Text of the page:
There was a time when the videocassette recorder (VCR) was the standard entertainment system in most homes. That time has passed, but we can still give the VCR a well-deserved nod on VCR Day, June 7.
First, Some History
The history of recording video using magnetic tape media dates all the way back to the 1950s. But the earliest devices were massive machines that cost thousands of dollars. Outside of major television studios and broadcast centers, they were unheard of.
The story of the VCR as we know it begins much later in the 20th century. By the 1970s, companies were beginning to compete with each other by releasing premium in-home video recording systems, but they were still incredibly expensive. By 1975, the clear competitors were Sony’s Betamax format and JVC’s VHS format. The consumer battle between the two is so notable, it has a dedicated Wikipedia page.
Betamax offered technically superior video quality. However, what consumers wanted was a more affordable machine and tapes with longer run times, even if that came at the expense of video quality.
In the end, Betamax became a talking point in the history of video development, rather than the juggernaut VHS was until the widespread adoption of DVDs.
In honor of the VCR and those hefty VHS tapes, let’s take a look at three ways it changed the world.
VCRs Made It Possible to Record TV
One of the biggest reasons the VCR became a popular household item was it allowed people to control their watching experience. Instead of having to be home at the time a show or movie was airing on TV, you could record it on your VCR, and then watch it whenever you had the time.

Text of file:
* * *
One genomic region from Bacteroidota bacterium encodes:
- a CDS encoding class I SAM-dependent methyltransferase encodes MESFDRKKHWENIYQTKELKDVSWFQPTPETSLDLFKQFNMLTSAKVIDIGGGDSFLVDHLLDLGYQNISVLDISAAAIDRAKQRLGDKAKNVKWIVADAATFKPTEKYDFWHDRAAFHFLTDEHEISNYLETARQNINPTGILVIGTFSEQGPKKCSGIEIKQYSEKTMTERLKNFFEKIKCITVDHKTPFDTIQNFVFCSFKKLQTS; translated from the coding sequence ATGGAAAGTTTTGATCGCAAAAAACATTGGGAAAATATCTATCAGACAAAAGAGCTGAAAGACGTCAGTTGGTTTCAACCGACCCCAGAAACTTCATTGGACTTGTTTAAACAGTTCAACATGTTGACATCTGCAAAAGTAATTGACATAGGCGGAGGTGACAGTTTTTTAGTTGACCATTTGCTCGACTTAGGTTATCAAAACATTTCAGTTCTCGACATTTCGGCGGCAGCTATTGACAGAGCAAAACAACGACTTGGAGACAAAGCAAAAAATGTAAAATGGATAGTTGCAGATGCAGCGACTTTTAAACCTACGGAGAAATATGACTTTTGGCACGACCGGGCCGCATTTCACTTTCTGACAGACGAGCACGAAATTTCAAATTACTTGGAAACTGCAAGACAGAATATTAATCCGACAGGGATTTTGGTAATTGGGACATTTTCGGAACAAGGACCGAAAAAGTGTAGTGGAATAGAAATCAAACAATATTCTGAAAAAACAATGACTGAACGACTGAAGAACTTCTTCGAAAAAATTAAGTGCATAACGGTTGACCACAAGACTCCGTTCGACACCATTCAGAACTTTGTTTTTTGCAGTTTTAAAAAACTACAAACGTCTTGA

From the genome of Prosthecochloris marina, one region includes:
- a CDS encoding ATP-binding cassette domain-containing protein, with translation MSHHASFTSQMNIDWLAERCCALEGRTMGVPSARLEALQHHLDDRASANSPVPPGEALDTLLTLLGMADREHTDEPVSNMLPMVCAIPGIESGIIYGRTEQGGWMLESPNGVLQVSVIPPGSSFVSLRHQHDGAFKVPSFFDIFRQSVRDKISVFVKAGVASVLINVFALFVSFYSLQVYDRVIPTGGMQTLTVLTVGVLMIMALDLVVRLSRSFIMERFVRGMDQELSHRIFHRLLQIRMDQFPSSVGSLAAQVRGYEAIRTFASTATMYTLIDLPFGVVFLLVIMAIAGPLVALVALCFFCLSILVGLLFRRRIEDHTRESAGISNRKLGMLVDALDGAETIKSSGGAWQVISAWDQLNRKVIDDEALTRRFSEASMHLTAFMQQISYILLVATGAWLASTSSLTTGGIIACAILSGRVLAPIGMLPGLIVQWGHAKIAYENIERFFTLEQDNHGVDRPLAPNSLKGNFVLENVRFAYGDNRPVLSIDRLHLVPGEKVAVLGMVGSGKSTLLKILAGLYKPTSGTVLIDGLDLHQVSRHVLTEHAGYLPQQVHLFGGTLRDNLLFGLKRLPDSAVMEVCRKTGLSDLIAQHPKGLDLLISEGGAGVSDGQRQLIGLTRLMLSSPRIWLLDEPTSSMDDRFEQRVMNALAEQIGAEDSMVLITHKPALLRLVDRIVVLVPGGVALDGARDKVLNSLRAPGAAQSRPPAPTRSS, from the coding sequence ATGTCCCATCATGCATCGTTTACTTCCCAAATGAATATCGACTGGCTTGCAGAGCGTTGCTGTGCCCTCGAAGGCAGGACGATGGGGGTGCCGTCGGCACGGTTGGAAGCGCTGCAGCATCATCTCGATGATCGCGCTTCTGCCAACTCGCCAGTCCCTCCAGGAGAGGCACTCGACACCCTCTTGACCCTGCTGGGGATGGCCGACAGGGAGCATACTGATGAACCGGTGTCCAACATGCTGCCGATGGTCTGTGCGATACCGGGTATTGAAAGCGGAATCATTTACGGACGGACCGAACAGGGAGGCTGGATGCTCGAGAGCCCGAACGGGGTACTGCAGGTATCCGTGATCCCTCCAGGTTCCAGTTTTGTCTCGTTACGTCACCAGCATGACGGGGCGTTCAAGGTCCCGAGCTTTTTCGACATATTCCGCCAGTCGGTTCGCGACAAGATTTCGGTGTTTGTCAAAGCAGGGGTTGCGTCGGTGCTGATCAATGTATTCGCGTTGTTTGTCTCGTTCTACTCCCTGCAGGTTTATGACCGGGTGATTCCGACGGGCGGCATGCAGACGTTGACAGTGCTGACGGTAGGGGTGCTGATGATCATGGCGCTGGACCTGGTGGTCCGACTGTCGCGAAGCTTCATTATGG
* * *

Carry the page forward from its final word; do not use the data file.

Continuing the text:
This was such an important concept that Mister Rogers actually testified in Congress to defend the VCR from early attacks. He explained why it was important for families to be able to record broadcasts like those on PBS, and view them whenever they had time.
And record they did! With our first VCR, we couldn’t record something on one channel while watching something on another. The next one we owned, though, allowed us to record while watching a different channel.
Like all technology, the abilities of the device expanded over time. It wasn’t long before people could purchase two-deck units, so they record more than one show or from one tape to another.
Now, of course, it all seems very quaint. Today, we have DVRs that record high-quality, bit-for-bit content with sophisticated scheduling. Tons of people don’t even bother with that, though; they simply stream all their content on demand.
The heyday of the VCR is long gone. The last one was made in 2016, and while you can still find them for sale online, outside of collectors and archivists, there isn’t much demand.
Even if you don’t own or use a VCR, though, how it worked is pretty fascinating. Check out the neat video above that digs into how the VCR pulled it all off.
It Made Piracy Easy
The VCR made the media viewing experience easier, and that’s exactly why media companies hated it. Studios were upset that people could record things on TV (or have a friend make a copy of a VHS tape they had) and share it without the studio getting a cut of the proceeds.
In fact, Sony Betamax was sued by Walt Disney and MCA/Universal over copyright infringement, but the movie companies lost the case. The aforementioned testimony of Mister Rogers is one of the reasons the ability to record at home and view media on your own schedule is legally protected.
It Gave Rise to the Home Theater
Not only did you suddenly have the option to watch your favorite TV shows and movies whenever you wanted, but you could also have your own home theater.
The VCR gave rise to video stores, where you could rent movies to watch at home. The first video stores started opening in the late ’80s.
Today, given that large, high-definition TVs are fairly inexpensive, and streaming services give us such a vast amount of content, it’s easy to forget your living room is a mini movie theater.
However, at one time, the ability to watch last summer’s blockbuster at home on your couch was revolutionary.
Some people are keeping the Blockbuster dream alive and still own VCRs. We have 250 VHS tapes we still watch them from time to time. Plus, some movies never made the jump from VHS to DVD (let alone streaming), so we keep the candle lit for the VCR so we can still enjoy some classics.